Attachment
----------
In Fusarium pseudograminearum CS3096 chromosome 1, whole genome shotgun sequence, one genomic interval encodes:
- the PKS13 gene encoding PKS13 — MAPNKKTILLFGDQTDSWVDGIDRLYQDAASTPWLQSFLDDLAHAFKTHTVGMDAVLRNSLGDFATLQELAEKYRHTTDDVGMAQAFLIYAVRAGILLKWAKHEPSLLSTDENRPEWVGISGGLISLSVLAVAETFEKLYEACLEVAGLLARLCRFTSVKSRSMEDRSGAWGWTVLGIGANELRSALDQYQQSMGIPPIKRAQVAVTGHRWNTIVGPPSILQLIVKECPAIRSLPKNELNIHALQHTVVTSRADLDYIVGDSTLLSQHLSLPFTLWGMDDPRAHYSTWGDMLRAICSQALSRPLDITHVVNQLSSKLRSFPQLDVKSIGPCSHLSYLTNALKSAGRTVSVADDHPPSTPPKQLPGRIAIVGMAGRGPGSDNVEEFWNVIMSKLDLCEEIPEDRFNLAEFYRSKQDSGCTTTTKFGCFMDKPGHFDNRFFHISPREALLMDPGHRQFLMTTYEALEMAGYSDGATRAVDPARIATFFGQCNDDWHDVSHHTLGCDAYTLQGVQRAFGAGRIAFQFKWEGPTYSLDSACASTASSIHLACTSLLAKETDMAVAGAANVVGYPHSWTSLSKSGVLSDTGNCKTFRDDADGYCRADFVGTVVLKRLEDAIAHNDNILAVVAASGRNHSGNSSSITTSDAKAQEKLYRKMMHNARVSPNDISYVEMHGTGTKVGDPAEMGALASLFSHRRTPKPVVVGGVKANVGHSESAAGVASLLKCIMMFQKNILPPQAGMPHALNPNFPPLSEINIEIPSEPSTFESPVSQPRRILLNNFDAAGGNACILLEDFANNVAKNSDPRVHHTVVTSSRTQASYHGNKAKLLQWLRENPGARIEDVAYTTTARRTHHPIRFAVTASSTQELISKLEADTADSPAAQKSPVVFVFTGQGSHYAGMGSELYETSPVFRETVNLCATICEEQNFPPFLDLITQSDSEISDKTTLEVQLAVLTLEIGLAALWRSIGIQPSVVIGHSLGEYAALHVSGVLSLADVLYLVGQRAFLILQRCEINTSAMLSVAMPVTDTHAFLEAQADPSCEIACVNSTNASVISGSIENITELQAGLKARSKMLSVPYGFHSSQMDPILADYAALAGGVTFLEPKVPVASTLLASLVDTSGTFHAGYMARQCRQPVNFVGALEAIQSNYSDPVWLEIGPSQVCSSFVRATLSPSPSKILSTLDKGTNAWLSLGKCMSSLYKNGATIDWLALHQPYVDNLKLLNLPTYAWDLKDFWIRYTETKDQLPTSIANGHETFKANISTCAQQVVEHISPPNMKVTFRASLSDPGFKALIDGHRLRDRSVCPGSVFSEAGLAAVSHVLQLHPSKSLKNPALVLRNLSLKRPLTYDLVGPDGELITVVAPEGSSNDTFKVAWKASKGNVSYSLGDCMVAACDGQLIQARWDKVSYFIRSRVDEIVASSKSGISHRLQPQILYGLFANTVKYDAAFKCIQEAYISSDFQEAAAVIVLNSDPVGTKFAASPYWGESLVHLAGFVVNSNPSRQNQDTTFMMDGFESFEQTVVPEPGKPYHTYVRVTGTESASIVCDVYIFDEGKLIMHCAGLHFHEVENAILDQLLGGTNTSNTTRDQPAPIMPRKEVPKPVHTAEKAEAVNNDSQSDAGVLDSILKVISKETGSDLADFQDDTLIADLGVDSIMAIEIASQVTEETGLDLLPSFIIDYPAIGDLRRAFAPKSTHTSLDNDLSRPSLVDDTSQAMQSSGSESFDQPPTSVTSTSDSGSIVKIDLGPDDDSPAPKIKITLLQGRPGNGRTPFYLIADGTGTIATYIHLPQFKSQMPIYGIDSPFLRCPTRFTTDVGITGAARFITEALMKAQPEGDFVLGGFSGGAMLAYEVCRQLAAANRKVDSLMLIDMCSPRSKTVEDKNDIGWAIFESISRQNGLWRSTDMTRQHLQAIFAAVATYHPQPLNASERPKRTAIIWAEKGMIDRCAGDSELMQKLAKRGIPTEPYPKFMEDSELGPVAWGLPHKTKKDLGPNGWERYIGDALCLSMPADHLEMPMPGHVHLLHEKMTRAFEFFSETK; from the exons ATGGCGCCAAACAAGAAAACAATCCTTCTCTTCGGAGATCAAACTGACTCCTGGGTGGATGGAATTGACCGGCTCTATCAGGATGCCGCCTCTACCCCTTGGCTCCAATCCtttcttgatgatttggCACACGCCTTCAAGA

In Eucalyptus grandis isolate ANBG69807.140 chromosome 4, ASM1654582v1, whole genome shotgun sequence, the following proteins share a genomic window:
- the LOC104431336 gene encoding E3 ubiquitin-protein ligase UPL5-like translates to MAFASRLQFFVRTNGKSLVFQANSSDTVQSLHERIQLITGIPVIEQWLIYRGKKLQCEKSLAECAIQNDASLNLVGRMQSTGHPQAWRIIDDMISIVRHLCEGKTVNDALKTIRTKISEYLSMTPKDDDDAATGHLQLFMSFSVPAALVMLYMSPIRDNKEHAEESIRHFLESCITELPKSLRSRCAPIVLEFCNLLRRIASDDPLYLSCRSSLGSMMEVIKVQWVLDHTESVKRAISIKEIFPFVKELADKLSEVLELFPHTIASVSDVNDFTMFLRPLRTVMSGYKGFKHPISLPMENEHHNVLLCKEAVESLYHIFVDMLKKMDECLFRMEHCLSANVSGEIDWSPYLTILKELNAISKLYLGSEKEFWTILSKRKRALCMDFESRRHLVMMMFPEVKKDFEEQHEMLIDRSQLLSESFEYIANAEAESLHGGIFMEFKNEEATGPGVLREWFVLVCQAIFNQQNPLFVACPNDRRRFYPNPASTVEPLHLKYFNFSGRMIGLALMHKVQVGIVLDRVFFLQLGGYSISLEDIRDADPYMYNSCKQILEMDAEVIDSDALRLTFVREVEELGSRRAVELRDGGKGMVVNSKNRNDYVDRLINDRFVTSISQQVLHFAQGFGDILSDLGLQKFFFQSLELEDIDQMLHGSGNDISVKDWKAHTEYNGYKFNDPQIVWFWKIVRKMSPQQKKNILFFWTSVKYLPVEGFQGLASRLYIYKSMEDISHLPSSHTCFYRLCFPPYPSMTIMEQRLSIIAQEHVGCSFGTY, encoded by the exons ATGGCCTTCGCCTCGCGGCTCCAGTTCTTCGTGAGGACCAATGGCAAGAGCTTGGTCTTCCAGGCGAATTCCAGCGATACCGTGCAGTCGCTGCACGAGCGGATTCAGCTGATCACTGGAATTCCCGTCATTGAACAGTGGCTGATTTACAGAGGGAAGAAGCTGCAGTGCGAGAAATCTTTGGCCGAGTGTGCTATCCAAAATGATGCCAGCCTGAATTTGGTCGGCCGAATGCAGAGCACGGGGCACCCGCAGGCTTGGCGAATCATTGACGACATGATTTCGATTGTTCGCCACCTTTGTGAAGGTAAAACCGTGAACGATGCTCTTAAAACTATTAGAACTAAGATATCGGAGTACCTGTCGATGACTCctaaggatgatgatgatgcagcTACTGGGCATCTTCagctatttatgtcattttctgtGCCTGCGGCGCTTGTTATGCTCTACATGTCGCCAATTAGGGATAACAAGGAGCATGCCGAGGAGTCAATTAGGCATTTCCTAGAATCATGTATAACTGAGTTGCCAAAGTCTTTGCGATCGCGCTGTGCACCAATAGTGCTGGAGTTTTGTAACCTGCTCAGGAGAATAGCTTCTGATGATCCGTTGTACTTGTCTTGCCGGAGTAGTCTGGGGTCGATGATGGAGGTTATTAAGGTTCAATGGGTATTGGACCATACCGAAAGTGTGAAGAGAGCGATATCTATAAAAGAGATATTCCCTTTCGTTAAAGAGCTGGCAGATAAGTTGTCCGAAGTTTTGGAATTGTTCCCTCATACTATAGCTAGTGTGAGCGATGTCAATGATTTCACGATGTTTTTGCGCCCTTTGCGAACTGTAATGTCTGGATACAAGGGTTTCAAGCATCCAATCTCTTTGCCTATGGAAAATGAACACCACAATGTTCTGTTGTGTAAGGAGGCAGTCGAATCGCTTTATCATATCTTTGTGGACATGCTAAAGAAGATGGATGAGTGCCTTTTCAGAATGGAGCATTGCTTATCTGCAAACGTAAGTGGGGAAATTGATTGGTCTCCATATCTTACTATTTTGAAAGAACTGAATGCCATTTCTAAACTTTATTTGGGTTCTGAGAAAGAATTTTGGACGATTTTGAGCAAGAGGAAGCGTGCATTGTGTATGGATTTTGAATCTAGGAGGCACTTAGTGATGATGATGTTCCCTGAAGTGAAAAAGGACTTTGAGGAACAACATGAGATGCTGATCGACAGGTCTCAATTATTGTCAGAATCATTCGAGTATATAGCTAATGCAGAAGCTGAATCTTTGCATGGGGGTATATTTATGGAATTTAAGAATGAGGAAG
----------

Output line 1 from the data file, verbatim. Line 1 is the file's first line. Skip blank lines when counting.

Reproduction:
In Fusarium pseudograminearum CS3096 chromosome 1, whole genome shotgun sequence, one genomic interval encodes: